● ESTIM is a physiotherapeutic tool for the electrical stimulatory treatment of functional impairment of muscle. This also offers temporary alleviation of pain but does not aid in healing. (10).
● Foam Rollers and Massage: These are used to massage or rub against the tissue. This may increase inflammation by causing friction between the layers of the fascia.
● Stretching and Exercise: Stretching an inflamed tissue increases the stress on it and causes it to become more inflamed. Strength gaining exercises are important but they should only be done once the tissue is out of the inflammatory phase.
What Does Help?
If you have acute plantar fasciitis, it will likely heal by itself in 2-3 days. To aid the healing process, you need to rest well.
For chronic or repetitive episodes of plantar fasciitis, the following treatment modalities will help ease inflammation:
● Rest well.
● MagnaHeal: This tool makes use of the targetted magnetic field on the area of tissue injury. With a magnetic field of almost 3 inches in depth, this penetrates at the tissue level and decreases inflammation.
● An anti-inflammatory diet is an important component to aid the process of healing. Foods high in refined sugars and carbohydrates may increase inflammation.
● Nutritional Supplementation: If your body is deficient in essential minerals and vitamins, it cannot heal properly. (11) To help you with this, the askASTR website has a database of 9 healthcare providers. By answering a simple and free online questionnaire, you can find out which nutrients your body and diet are lacking and how to address their deficiency.
To target the proliferation stage of healing, the following are useful:
● Release of scar tissue and trigger points: The A3 tool acts to break scar tissue and adhesions that are present superficially. The A5 tool targets deeper layers of scar tissue.
● Fascia Release: The A1 and A5 tools are used to break superficial and deep fascia restrictions, respectively.
● Normalize gait pattern.
● Wear proper footwear and avoid high heels.
● Correct pronated foot.
Now that you understand what’s causing the pain in your heel and how it works, you can get around to treating it.
1. Lim AT, How CH, Tan B. Management of plantar fasciitis in the outpatient setting. Singapore Med J. 2016 Apr;57(4):168.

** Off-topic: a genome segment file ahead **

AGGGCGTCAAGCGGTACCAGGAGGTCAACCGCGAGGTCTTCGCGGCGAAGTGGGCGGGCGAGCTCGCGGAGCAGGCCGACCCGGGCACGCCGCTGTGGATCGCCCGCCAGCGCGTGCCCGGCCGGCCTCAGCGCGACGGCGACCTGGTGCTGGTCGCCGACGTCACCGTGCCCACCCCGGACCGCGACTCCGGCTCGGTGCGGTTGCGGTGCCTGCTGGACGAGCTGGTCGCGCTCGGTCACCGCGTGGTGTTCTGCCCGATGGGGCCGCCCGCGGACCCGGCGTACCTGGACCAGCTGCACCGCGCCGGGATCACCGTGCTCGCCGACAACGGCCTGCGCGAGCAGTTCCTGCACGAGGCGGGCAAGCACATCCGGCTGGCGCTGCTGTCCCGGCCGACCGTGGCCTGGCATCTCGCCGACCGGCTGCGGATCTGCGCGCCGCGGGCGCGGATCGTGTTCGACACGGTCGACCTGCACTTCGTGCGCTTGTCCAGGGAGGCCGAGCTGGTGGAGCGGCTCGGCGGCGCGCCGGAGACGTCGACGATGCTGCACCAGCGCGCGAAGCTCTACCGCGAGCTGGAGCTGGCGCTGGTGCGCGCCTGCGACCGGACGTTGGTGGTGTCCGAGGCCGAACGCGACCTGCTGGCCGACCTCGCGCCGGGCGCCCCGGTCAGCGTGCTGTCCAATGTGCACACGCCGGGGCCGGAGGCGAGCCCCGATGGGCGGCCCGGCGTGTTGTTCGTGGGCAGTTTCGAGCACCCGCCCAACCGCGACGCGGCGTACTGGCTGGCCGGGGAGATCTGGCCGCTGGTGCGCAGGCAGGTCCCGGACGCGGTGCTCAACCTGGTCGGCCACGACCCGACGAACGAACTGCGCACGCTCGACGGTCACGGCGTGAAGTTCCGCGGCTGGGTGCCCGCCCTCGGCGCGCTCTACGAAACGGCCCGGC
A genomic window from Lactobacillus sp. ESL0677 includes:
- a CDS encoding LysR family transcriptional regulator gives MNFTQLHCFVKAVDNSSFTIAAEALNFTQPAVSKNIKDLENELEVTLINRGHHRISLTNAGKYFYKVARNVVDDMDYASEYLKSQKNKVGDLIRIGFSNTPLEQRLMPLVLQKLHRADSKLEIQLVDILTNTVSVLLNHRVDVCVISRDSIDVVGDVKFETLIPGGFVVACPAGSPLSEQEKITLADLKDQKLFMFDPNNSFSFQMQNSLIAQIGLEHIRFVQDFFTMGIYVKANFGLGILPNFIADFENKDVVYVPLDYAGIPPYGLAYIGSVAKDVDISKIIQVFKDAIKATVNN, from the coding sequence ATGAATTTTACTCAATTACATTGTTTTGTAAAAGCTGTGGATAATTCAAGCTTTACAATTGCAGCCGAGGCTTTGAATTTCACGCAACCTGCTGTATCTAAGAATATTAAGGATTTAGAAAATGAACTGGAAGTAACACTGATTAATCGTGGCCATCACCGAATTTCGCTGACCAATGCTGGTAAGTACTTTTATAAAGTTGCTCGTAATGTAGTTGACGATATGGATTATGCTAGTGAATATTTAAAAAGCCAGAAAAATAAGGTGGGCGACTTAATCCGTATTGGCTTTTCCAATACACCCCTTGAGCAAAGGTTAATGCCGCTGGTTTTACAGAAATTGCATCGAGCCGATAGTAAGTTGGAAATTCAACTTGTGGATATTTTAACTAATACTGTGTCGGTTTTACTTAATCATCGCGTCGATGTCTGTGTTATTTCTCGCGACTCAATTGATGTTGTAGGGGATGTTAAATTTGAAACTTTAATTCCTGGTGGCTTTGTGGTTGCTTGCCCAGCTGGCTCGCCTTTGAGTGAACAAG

2. Plantar Fasciitis [Internet]. [cited 2021 Sep 24]. Available from: https://www.physio-pedia.com/Plantar_Fasciitis
3. Plantar Fasciitis [Internet]. [cited 2021 Sep 24]. Available from: https://my.clevelandclinic.org/health/diseases/14709-plantar-fasciitis
4. Riddle DL, Pulisic M, Pidcoe P, Johnson RE. Risk factors for Plantar fasciitis: a matched case-control study. J Bone Joint Surg Am [Internet]. 2003 May [cited 2021 Sep 24];85(5). Available from: https://pubmed.ncbi.nlm.nih.gov/12728038/
5. Hamstra-Wright KL, Kc HB, Bay RC, Aydemir B. Risk Factors for Plantar Fasciitis in Physically Active Individuals: A Systematic Review and Meta-analysis. Sports Health [Internet]. 2021 [cited 2021 Sep 24];13(3). Available from: https://pubmed.ncbi.nlm.nih.gov/33530860/
6. Wallace HA, Basehore BM, Zito PM. Wound Healing Phases. In: StatPearls [Internet]. StatPearls Publishing; 2021.
7. Michael H. Askenase LHS. Stages of the Inflammatory Response in Pathology and Tissue Repair after Intracerebral Hemorrhage. Semin Neurol. 2016 Jun;36(3):288.
8. Landén NX, Li D, Ståhle M. Transition from inflammation to proliferation: a critical step during wound healing. Cell Mol Life Sci. 2016;73(20):3861.
9. Meilang Xue CJJ. Extracellular Matrix Reorganization During Wound Healing and Its Impact on Abnormal Scarring. Adv Wound Care. 2015 Mar 1;4(3):119.
10. Dehail P, Duclos C, Barat M. Electrical stimulation and muscle strengthening. Ann Readapt Med Phys [Internet]. 2008 Jul [cited 2021 Sep 24];51(6). Available from: https://pubmed.ncbi.nlm.nih.gov/18602713/
11. Stechmiller JK. Understanding the role of nutrition and wound healing. Nutr Clin Pract [Internet]. 2010 Feb [cited 2021 Sep 24];25(1). Available from: https://pubmed.ncbi.nlm.nih.gov/20130158/